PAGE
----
Bottom line: The low score at IMDb is ludicrous. This is a helluva yarn! It was filmed on location in Venice and Versailles, and the scenery and costumes are terrific. The film is sexy, the characters are interesting, the story has a unpredictable but appropriate ending, and the English dubbing is quite competent.

Other useful links:

The Complete Memoires of Jacques Casanova is available free online.

The Cardinals of the Church includes a biography of the real de Bernis. Why is he mentioned in this context? De Bernis was a complicated man whose biography would make quite a story on its own. While in his thirties, he really was the worldly French ambassador to Venice and an accomplice in Casanova's debaucheries. He was also really Louis XV's minister of foreign affairs while still in his early 40s. After his disgrace and banishment from Versailles, which is his last appearance in the film, he went back and finished his holy orders, was fully ordained while in his mid 40s, and eventually became an archbishop, a respected cardinal, and France's ambassador to the Vatican. He balanced off his hunger for power and his endless conniving by conducting his life in an honorable way, which is only suggested by this film. He became famous, or perhaps infamous in some circles, by celebrating a funeral mass for the beheaded Louis XVI, and by offering his Italian palace as a sanctuary to French nobles and clerics fleeing the revolution.

Here is an outstanding page dedicated to de Bernis's rival for Louis XVs' ear, the famous Madame de Pompadour.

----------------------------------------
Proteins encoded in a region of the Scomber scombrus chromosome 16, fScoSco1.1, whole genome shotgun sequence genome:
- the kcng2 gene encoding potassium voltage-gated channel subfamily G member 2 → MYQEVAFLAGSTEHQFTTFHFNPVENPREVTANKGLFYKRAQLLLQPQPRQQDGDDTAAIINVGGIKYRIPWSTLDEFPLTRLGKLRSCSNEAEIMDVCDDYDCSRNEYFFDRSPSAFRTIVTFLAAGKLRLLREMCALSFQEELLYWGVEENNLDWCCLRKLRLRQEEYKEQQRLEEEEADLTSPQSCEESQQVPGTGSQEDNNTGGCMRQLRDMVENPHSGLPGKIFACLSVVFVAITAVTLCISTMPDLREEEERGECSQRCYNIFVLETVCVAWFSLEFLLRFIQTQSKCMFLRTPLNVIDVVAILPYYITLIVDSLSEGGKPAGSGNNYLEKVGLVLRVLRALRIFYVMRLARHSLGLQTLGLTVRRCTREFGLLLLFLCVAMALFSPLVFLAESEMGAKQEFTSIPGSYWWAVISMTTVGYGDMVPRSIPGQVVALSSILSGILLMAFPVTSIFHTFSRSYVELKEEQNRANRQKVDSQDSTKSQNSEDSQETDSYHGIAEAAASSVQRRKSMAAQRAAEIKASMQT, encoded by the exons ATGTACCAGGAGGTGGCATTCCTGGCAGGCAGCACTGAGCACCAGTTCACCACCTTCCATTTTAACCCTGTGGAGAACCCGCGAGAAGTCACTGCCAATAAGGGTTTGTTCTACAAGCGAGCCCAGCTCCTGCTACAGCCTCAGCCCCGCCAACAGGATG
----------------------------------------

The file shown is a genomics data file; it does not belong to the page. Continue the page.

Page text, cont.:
DVD INFO:  This film is not available on a Region 1 DVD. There is a Region 2 DVD available in Germany in PAL format, however. It has an excellent transfer of the film, including a very competent soundtrack dubbed into English. The German DVD info can be found by clicking on the image below.

Le Jeune Casanova DVD aka Il Giovane Casanova Widescreen (2002) 


  • Claire Keim does full frontal nudity in two different scenes.
  • Roberta Mosca does full frontal and rear nudity in a crazy sex scene, then wanders around topless for a while.
  • Christiana Capotondi does a very brief but clear topless scene.
  • Barbara Schulz does several topless scenes, including playing the cello naked! (That's hot!) Her bum is also exposed in the cello scene.
  • Catherine H Flemming shows breasts and buns

The Critics Vote ...

  • No major reviews on file

The People Vote ...

  • IMDB summary. IMDb voters score it an abysmal 4.7/10. This is silly. It should be in the sixes.
The meaning of the IMDb score: 7.5 usually indicates a level of excellence equivalent to about three and a half stars from the critics. 6.0 usually indicates lukewarm watchability, comparable to approximately two and a half stars from the critics. The fives are generally not worthwhile unless they are really your kind of material, equivalent to about a two star rating from the critics, or a C- from our system. Films rated below five are generally awful even if you like that kind of film - this score is roughly equivalent to one and a half stars from the critics or a D on our scale. (Possibly even less, depending on just how far below five the rating is.

My own guideline: A means the movie is so good it will appeal to you even if you hate the genre. B means the movie is not good enough to win you over if you hate the genre, but is good enough to do so if you have an open mind about this type of film. C means it will only appeal to genre addicts, and has no crossover appeal. (C+ means it has no crossover appeal, but will be considered excellent by genre fans, while C- indicates that it we found it to be a poor movie although genre addicts find it watchable). D means you'll hate it even if you like the genre. E means that you'll hate it even if you love the genre. F means that the film is not only unappealing across-the-board, but technically inept as well. Any film rated C- or better is recommended for fans of that type of film. Any film rated B- or better is recommended for just about anyone. We don't score films below C- that often, because we like movies and we think that most of them have at least a solid niche audience. Now that you know that, you should have serious reservations about any movie below C-.

Based on this description, this is a C+. It's a bit long, but I think you'll like this if the premise sounds intriguing to you.